By Matt Dixon
In researching our new book THE CHALLENGER CUSTOMER: Selling to the Hidden Influencer Who Can Multiply Your Results, we ran analysis of over 700 customer stakeholders across hundreds of customer organizations. Our goal was to find data-driven understanding of what kinds of customers are out there and how effective each kind of customer is at building consensus and driving change.
What we found is eye-opening.
When all the math was done, we discovered that customers fall into one of seven discrete stakeholder types across a typical B2B sale.
As was the case in our research for The Challenger Sale (in which we found five distinct sales rep profiles), we’d emphasize here that these seven types aren’t necessarily mutually exclusive. In reality, most people tend to share at least some attributes across these boundaries.
That’s only natural.
But nonetheless, what the data clearly indicate is that virtually every customer has a “primary posture” when it comes to both working with suppliers and driving change across their organization.
Below we’ve outlined each of these different stakeholder types to better understand what makes each of them unique. The chances are that you’ll recognize each from your own experience in
working with your own customers.
As you read the descriptions of each, ask yourself which of these customer stakeholders would you seek out and which would you avoid?
This person is all about organizational improvement. He’s constantly looking for good ideas and champions them when he finds them— no matter where they come from.
What’s more, he delivers results. This person is the project manager, the pragmatist, the one who immediately starts translating new opportunities into work plans, key deliverables, implementation milestones, and success metrics. When sitting down with the Go-Getter, he will immediately focus on the how of what you’re proposing as opposed to the why of what
In contrast to the Go-Getter, the Skeptic is more focused on the why behind a change proposal and will hold a high bar in terms of burden of proof. The Skeptic pushes back on everything and will oft en start from the assumption that the change you’re talking about isn’t going to go as planned— the one whose first reaction to a new idea or opportunity is “Let me explain why that isn’t going to work here” or “You know, the last time we tried something like this, it took twice as long, cost twice as much, and delivered half the benefit we expected.”
Mind you, it’s not because he’s annoying, but because he’s wary of large, complicated projects and tends to take a “ glass- half- empty” perspective on the benefits of a given solution, as described by the salesperson. It’s typically not because the Skeptic finds the salesperson deceitful, but rather
because he doubts his organization can fully realize the benefits of the change. As a result, the Skeptic tends to need a lot of convincing and is especially careful to lay the groundwork and set expectations in order to ensure a successful, measured implementation.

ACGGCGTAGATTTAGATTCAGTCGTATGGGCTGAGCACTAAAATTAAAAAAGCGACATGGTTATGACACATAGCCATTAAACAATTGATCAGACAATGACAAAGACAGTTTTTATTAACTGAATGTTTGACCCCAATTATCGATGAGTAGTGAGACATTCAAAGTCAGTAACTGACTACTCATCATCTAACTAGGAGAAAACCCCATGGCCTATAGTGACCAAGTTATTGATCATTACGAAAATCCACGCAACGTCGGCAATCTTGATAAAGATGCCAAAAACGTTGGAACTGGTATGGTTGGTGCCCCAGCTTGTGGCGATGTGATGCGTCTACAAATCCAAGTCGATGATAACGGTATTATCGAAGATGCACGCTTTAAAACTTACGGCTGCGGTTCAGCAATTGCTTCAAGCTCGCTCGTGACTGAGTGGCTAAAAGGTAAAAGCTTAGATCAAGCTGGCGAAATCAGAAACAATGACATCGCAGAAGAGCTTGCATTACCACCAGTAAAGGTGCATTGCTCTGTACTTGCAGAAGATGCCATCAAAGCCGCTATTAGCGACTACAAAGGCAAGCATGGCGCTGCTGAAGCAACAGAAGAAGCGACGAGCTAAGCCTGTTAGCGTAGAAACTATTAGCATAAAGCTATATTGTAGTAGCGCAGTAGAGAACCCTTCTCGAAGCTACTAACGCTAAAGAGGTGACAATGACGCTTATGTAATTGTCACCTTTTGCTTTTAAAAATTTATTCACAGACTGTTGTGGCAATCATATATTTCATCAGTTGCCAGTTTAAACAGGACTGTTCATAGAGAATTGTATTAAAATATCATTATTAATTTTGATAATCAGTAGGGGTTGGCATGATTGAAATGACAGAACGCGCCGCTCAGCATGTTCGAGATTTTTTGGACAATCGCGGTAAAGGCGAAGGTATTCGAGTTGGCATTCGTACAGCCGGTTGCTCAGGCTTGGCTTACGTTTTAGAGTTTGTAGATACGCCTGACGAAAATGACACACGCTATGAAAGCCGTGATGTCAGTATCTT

Just as nice as they sound, the Friend is readily accessible to reps and willingly networks reps with
other stakeholders across the organization. These folks always make time to meet with outside salespeople— whether out of professional courtesy or a genuine interest in expanding their own networks, they are characterized by an openness and willingness to make time for meeting with salespeople.
Whereas the vast majority of customers never respond to e-mails or voice mails left by salespeople, the Friend would never deign to be so inconsiderate.
The Teacher is all about sharing insights and ideas. Colleagues seek him out for his advice and input. He’s good at convincing others to pursue a course of action. Because of their unique storytelling and communication abilities, these people are frequently tapped to help senior leadership craft their own messages. They are the “Blue Ocean Strategy” folks within the customer organization— they love to paint a bold, aggressive vision and see others get as enthused about it as they are. Passion and excitement are the currency of the Teacher.
The Guide willingly provides information typically unavailable outside the customer organization.
Their stock in trade is information, plain and simple. They use the information (especially confidential, privileged information) to enhance the perception others have of them (the thinking being that if others see them as “in the know,” they’ll perceive them as being more senior and important than perhaps the title on their business card suggests). Because of this, they’re best thought of as the “oversharers” of the customer organization— the ones who dish the dirt and catch you up on the latest comings and goings of various players inside the company (oft en sharing information about colleagues and internal politics that makes outsiders a bit uneasy).
The Climber is focused almost entirely on personal gain. These are the “skin in the game” stakeholders who actively back projects that raise their profile, increase their influence, or expand
their fiefdoms. When they back a project or initiative, they do so out of the belief that— if it goes well— they will be rewarded for their success. The Climber also likes to brag about past successes and accomplishments.